Germany and the EU are ready to help the Central Asian countries improve the region’s water management. Minister of State Gernot Erler underlined this during the second EU-Central Asia conference at ministerial level in Brussels. In 2008 Germany, already recognizing
the problem, started the Central Asia Water Initiative.
For Erler the water problem in the region is one of the central security issues in Central Asia alongside the economic and financial crisis. While there were many initiatives, commissions and international arrangements, he said, there was still conflict in the region about water as a resource.
Central Asia is one of the regions which, according to the Intergovernmental Panel on Climate Change (IPCC), will be most severely affected by global warming and the related effects on the local water cycle. Regional cooperation between the Central Asian countries to protect and jointly use that resource is only just beginning.
For Erler one thing is clear, “An equitable solution must be based on equal consideration for the interests of all countries concerned as well as on universally recognized principles and the relevant international conventions.” It was obvious that the task was not to impose solutions on the Central Asian countries, and there was no intention, Erler went on, to further politicize the water issue.
During Germany’s Council Presidency in 2007 the European Union for the first time drew up a Strategy on Central Asia, which devotes special attention to the themes of water and the environment and proposes a regional approach to the cross-border challenges of water shortage and environmental pollution. That approach includes the promotion of integrated water management, broad support for promoting and protecting water resources, and close cooperation on climate protection.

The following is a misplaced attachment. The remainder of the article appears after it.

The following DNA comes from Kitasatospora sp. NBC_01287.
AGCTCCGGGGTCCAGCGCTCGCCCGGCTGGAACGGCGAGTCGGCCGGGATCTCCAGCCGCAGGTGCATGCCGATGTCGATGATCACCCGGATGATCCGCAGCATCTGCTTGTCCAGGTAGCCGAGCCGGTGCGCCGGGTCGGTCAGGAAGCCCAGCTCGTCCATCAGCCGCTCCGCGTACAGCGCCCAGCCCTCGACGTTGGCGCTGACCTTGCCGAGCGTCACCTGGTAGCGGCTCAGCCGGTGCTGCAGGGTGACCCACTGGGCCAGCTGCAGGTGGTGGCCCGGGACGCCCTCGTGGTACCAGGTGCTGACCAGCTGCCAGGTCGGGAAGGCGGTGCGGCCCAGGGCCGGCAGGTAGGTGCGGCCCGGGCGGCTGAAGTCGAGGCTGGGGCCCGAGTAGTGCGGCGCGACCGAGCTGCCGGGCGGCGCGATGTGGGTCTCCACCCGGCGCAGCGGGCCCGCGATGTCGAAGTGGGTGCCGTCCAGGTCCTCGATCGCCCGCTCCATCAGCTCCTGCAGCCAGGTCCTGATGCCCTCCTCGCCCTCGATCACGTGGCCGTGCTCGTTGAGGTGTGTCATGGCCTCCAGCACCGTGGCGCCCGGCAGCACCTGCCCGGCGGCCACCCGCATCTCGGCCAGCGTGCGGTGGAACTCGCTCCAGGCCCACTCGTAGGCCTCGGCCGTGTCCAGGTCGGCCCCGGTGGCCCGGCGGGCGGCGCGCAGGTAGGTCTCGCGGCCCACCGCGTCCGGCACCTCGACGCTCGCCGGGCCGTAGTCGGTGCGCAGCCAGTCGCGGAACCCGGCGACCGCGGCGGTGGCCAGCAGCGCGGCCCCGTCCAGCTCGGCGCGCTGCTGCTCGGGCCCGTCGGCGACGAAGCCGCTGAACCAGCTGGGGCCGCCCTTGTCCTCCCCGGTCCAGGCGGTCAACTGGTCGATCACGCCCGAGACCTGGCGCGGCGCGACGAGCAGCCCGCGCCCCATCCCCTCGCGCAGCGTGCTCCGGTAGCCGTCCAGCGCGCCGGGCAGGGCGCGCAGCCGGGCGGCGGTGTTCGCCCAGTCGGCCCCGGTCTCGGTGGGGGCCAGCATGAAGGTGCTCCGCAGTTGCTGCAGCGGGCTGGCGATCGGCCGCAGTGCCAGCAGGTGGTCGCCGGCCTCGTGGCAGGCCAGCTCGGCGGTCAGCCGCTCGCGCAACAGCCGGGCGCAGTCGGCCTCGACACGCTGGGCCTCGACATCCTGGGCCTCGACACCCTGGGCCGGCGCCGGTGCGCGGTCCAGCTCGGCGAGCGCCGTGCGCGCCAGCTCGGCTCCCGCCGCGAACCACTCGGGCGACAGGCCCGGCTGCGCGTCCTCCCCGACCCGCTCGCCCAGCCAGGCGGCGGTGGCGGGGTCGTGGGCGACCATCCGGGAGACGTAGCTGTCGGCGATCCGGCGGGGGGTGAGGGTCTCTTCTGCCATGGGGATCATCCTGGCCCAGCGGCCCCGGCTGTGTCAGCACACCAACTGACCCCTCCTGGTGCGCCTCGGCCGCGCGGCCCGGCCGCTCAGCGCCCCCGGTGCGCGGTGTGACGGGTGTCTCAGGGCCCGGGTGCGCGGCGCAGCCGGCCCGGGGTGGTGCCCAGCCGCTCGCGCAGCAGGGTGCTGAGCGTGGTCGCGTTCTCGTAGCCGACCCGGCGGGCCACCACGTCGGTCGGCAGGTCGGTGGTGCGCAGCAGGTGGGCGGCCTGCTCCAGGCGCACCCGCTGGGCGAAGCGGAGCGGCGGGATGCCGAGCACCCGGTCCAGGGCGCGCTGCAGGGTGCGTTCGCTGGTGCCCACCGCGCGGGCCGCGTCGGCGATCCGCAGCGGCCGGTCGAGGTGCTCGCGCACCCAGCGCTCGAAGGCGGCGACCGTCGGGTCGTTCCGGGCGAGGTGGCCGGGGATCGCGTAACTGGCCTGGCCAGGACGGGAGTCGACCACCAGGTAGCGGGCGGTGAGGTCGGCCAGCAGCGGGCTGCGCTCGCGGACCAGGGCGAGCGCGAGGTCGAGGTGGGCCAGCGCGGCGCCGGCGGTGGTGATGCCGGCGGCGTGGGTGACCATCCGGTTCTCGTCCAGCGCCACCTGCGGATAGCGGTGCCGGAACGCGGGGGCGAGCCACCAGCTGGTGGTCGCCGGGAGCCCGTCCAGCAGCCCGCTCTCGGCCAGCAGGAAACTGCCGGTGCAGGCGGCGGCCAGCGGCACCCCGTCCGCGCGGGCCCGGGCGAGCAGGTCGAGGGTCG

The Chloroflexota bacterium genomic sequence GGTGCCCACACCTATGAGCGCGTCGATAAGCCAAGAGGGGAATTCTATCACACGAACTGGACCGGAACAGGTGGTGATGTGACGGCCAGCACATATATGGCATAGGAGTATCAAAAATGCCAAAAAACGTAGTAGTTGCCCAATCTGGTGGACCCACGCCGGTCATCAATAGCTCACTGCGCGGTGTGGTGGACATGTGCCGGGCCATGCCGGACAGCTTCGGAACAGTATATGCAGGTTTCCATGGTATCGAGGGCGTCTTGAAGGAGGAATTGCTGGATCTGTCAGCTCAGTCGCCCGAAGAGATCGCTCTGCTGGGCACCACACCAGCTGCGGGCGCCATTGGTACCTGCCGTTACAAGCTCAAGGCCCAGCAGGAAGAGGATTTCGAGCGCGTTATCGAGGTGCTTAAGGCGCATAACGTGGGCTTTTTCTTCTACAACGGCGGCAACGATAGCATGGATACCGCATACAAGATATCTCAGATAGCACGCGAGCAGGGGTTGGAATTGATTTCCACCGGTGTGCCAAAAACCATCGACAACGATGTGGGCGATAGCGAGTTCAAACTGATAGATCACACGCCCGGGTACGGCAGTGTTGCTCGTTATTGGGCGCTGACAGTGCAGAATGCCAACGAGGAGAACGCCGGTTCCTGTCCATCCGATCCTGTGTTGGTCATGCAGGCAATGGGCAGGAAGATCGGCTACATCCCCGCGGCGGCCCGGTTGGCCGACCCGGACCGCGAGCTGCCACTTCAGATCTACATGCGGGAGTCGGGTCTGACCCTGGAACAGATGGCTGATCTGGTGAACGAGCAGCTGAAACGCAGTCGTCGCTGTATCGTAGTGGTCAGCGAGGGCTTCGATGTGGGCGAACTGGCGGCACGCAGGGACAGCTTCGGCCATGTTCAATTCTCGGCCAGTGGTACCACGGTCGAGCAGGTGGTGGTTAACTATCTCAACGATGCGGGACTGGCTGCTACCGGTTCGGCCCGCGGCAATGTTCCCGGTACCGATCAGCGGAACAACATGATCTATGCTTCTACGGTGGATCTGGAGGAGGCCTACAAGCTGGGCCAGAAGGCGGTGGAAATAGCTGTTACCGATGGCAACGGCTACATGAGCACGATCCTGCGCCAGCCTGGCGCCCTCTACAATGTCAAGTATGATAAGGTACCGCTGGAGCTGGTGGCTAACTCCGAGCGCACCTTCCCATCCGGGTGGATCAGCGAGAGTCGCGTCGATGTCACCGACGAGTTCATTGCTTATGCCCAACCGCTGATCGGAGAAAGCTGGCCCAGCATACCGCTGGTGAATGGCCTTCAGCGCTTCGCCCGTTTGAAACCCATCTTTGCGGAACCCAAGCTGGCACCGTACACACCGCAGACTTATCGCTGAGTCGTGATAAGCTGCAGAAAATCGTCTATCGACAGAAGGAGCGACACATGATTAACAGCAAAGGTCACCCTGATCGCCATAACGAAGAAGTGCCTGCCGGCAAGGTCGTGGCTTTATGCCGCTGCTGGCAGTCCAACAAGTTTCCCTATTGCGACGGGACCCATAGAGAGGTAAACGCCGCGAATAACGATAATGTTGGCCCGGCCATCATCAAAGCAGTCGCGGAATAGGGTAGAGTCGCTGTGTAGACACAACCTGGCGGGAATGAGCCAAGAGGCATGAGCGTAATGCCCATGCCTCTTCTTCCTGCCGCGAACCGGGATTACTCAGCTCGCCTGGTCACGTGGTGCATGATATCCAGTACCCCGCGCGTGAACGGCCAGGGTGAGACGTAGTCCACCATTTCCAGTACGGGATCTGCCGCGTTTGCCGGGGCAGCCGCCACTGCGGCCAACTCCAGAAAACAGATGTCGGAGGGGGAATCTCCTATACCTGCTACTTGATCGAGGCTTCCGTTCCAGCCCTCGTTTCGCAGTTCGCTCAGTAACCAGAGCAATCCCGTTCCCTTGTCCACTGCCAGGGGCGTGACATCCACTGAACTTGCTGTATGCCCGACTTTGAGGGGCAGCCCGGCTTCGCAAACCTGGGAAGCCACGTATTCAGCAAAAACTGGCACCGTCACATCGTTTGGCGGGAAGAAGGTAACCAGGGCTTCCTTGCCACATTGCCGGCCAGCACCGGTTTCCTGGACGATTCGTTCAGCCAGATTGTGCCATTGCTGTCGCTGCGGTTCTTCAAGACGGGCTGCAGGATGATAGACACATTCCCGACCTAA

Minister of State Erler underlined Germany’s efforts to tackle the region’s water problem and pointed to the German-led Central Asia Water Initiative which was set in motion in 2008, saying, “We do not want to implement these projects alone but in coordination with other partners, with the EU above all, of course, but also with the UN Economic Commission for Europe (UNECE), which as co-implementer is already closely involved in our project work.”
Regional cooperation can work
Erler emphasized that no-one today can claim to have revolutionary solutions. The task was rather, he went on, to give the Central Asian countries a helping hand so as to enable them to achieve their own sustainable political solution as quickly as possible. He particularly called for giving regional institutions real decision-making powers and sanction options. There were some examples of successful regional cooperation, he continued.
Erler represented Germany at the second EU Foreign Ministerial Conference with the five Central Asian states. He also had bilateral talks with the foreign ministers of Uzbekistan, Kyrgyzstan and Tajikistan as well as with the deputy foreign minister of Kazakhstan.
In addition to cooperation in the area of water and energy management, the meeting focused on security policy issues and the effects of the economic and financial crisis on the region.
On the sidelines of the Ministerial Conference, Erler also met the director of the Europe and Central Asia division of Human Rights Watch to discuss the human rights situation in Russia and the Central Asian states.